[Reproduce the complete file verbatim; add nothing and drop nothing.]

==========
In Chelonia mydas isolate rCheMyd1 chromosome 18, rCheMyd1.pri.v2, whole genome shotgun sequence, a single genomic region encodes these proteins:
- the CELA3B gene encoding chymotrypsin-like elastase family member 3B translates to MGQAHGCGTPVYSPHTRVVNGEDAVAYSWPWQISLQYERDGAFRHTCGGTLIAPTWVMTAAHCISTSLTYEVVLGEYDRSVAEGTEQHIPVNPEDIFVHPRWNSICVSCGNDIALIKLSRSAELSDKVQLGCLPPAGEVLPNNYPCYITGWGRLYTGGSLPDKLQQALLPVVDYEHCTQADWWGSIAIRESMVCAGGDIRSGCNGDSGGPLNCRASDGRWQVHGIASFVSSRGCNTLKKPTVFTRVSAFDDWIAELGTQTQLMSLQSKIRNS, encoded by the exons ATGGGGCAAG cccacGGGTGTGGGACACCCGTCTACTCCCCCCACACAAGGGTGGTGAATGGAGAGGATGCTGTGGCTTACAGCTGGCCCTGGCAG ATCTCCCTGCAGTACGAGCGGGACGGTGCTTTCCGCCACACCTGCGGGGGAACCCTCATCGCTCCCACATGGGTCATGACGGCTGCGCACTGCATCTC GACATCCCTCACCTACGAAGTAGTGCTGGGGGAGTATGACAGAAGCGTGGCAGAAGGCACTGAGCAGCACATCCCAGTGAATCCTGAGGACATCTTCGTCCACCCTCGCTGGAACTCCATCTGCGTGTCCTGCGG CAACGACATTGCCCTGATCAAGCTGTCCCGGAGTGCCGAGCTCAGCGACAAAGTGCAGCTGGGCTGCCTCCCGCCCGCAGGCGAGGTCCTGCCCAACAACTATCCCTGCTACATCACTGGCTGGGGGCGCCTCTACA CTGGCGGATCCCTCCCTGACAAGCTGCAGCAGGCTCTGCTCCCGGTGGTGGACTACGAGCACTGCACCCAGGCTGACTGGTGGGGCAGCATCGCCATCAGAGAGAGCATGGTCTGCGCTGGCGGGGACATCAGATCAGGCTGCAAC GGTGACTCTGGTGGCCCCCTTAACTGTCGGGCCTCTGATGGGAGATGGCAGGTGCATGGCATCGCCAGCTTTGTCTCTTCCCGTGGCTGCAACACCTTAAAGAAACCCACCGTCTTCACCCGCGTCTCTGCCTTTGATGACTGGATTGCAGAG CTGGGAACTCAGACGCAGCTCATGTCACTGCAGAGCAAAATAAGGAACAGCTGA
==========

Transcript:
In Chelonia mydas isolate rCheMyd1 chromosome 18, rCheMyd1.pri.v2, whole genome shotgun sequence, a single genomic region encodes these proteins:
- the CELA3B gene encoding chymotrypsin-like elastase family member 3B translates to MGQAHGCGTPVYSPHTRVVNGEDAVAYSWPWQISLQYERDGAFRHTCGGTLIAPTWVMTAAHCISTSLTYEVVLGEYDRSVAEGTEQHIPVNPEDIFVHPRWNSICVSCGNDIALIKLSRSAELSDKVQLGCLPPAGEVLPNNYPCYITGWGRLYTGGSLPDKLQQALLPVVDYEHCTQADWWGSIAIRESMVCAGGDIRSGCNGDSGGPLNCRASDGRWQVHGIASFVSSRGCNTLKKPTVFTRVSAFDDWIAELGTQTQLMSLQSKIRNS, encoded by the exons ATGGGGCAAG cccacGGGTGTGGGACACCCGTCTACTCCCCCCACACAAGGGTGGTGAATGGAGAGGATGCTGTGGCTTACAGCTGGCCCTGGCAG ATCTCCCTGCAGTACGAGCGGGACGGTGCTTTCCGCCACACCTGCGGGGGAACCCTCATCGCTCCCACATGGGTCATGACGGCTGCGCACTGCATCTC GACATCCCTCACCTACGAAGTAGTGCTGGGGGAGTATGACAGAAGCGTGGCAGAAGGCACTGAGCAGCACATCCCAGTGAATCCTGAGGACATCTTCGTCCACCCTCGCTGGAACTCCATCTGCGTGTCCTGCGG CAACGACATTGCCCTGATCAAGCTGTCCCGGAGTGCCGAGCTCAGCGACAAAGTGCAGCTGGGCTGCCTCCCGCCCGCAGGCGAGGTCCTGCCCAACAACTATCCCTGCTACATCACTGGCTGGGGGCGCCTCTACA CTGGCGGATCCCTCCCTGACAAGCTGCAGCAGGCTCTGCTCCCGGTGGTGGACTACGAGCACTGCACCCAGGCTGACTGGTGGGGCAGCATCGCCATCAGAGAGAGCATGGTCTGCGCTGGCGGGGACATCAGATCAGGCTGCAAC GGTGACTCTGGTGGCCCCCTTAACTGTCGGGCCTCTGATGGGAGATGGCAGGTGCATGGCATCGCCAGCTTTGTCTCTTCCCGTGGCTGCAACACCTTAAAGAAACCCACCGTCTTCACCCGCGTCTCTGCCTTTGATGACTGGATTGCAGAG CTGGGAACTCAGACGCAGCTCATGTCACTGCAGAGCAAAATAAGGAACAGCTGA